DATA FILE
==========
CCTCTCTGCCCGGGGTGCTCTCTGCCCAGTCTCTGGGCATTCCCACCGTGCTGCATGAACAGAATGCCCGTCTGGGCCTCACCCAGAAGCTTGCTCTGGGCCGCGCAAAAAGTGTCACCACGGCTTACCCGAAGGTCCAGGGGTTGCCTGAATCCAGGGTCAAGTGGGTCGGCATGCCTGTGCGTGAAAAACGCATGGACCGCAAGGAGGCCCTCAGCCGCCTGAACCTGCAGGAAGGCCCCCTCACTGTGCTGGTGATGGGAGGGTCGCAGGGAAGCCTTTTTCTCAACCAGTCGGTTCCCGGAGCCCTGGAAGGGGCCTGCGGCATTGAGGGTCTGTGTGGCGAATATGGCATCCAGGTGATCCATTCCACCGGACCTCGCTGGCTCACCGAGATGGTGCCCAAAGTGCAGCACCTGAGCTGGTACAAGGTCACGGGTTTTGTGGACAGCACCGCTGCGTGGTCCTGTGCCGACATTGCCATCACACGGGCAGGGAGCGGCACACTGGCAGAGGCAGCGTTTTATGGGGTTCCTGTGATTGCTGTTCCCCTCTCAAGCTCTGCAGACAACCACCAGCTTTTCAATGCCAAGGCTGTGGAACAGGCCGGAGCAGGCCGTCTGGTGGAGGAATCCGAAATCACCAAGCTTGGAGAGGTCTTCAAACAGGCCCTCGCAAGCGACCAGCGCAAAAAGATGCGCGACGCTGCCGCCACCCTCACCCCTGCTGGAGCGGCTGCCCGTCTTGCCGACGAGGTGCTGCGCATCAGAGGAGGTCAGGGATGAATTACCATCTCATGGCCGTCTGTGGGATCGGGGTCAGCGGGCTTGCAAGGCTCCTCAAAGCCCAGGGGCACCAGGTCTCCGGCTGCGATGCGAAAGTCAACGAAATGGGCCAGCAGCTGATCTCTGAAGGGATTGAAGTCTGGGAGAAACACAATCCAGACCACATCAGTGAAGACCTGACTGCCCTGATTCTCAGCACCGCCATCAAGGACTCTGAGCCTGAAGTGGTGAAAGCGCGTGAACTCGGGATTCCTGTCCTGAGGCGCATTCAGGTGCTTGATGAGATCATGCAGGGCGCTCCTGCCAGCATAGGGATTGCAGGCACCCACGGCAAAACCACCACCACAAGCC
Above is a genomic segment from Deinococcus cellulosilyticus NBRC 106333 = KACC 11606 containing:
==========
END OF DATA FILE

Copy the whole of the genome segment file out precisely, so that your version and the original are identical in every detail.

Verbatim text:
CCTCTCTGCCCGGGGTGCTCTCTGCCCAGTCTCTGGGCATTCCCACCGTGCTGCATGAACAGAATGCCCGTCTGGGCCTCACCCAGAAGCTTGCTCTGGGCCGCGCAAAAAGTGTCACCACGGCTTACCCGAAGGTCCAGGGGTTGCCTGAATCCAGGGTCAAGTGGGTCGGCATGCCTGTGCGTGAAAAACGCATGGACCGCAAGGAGGCCCTCAGCCGCCTGAACCTGCAGGAAGGCCCCCTCACTGTGCTGGTGATGGGAGGGTCGCAGGGAAGCCTTTTTCTCAACCAGTCGGTTCCCGGAGCCCTGGAAGGGGCCTGCGGCATTGAGGGTCTGTGTGGCGAATATGGCATCCAGGTGATCCATTCCACCGGACCTCGCTGGCTCACCGAGATGGTGCCCAAAGTGCAGCACCTGAGCTGGTACAAGGTCACGGGTTTTGTGGACAGCACCGCTGCGTGGTCCTGTGCCGACATTGCCATCACACGGGCAGGGAGCGGCACACTGGCAGAGGCAGCGTTTTATGGGGTTCCTGTGATTGCTGTTCCCCTCTCAAGCTCTGCAGACAACCACCAGCTTTTCAATGCCAAGGCTGTGGAACAGGCCGGAGCAGGCCGTCTGGTGGAGGAATCCGAAATCACCAAGCTTGGAGAGGTCTTCAAACAGGCCCTCGCAAGCGACCAGCGCAAAAAGATGCGCGACGCTGCCGCCACCCTCACCCCTGCTGGAGCGGCTGCCCGTCTTGCCGACGAGGTGCTGCGCATCAGAGGAGGTCAGGGATGAATTACCATCTCATGGCCGTCTGTGGGATCGGGGTCAGCGGGCTTGCAAGGCTCCTCAAAGCCCAGGGGCACCAGGTCTCCGGCTGCGATGCGAAAGTCAACGAAATGGGCCAGCAGCTGATCTCTGAAGGGATTGAAGTCTGGGAGAAACACAATCCAGACCACATCAGTGAAGACCTGACTGCCCTGATTCTCAGCACCGCCATCAAGGACTCTGAGCCTGAAGTGGTGAAAGCGCGTGAACTCGGGATTCCTGTCCTGAGGCGCATTCAGGTGCTTGATGAGATCATGCAGGGCGCTCCTGCCAGCATAGGGATTGCAGGCACCCACGGCAAAACCACCACCACAAGCC
Above is a genomic segment from Deinococcus cellulosilyticus NBRC 106333 = KACC 11606 containing: